Japan's Nikkei .N225 was down 0.3 percent, while Australian shared edged up 0.4 percent . Other modest gainers included Malaysian and Indonesian stocks.
Shanghai .SSEC lost 0.4 percent, while South Korea's Kospi .KS11 inched down 0.1 percent.
MSCI's broadest index of Asia-Pacific shares outside Japan slipped 0.1 percent. The index has gained about 3.5 percent on the week during which it hit a five-month high, helped by a slight thaw in pessimism over the Chinese economy and an earlier surge in crude oil prices.
Stocks have gained globally this week against this backdrop, with the S&P 500 .SPX reaching its highest point so far this year overnight, and taking it a step closer to record highs scaled almost a year ago.
China's economy grew 6.7 percent in the first quarter from a year earlier, meeting expectations and providing additional evidence that a slowdown in the world's second largest economy may be bottoming out.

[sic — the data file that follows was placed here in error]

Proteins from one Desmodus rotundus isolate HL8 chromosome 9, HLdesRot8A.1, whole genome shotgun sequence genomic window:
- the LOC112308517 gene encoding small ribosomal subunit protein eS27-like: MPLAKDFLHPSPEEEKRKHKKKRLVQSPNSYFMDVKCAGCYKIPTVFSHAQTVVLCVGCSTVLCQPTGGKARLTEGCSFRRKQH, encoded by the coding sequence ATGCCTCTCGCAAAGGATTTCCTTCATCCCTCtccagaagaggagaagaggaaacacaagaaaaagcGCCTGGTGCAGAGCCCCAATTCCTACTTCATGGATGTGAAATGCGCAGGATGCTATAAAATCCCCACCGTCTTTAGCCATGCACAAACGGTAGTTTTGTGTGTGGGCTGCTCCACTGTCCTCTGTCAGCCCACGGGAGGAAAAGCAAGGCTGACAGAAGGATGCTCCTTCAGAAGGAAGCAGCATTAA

"There are a lot who doubt the current market rally at the moment, particularly when the S&P 500 is so close to its all-time highs," wrote Angus Nicholson, market analyst at IG in Melbourne.
"And yet, in a world where one-third of government bonds have negative yields, there is a strong incentive to increase one's equity allocation in pursuit of positive returns."
Oil prices have pulled back from recent peaks on concerns that the top producers' meeting may not result in a tightening of supply. [O/R]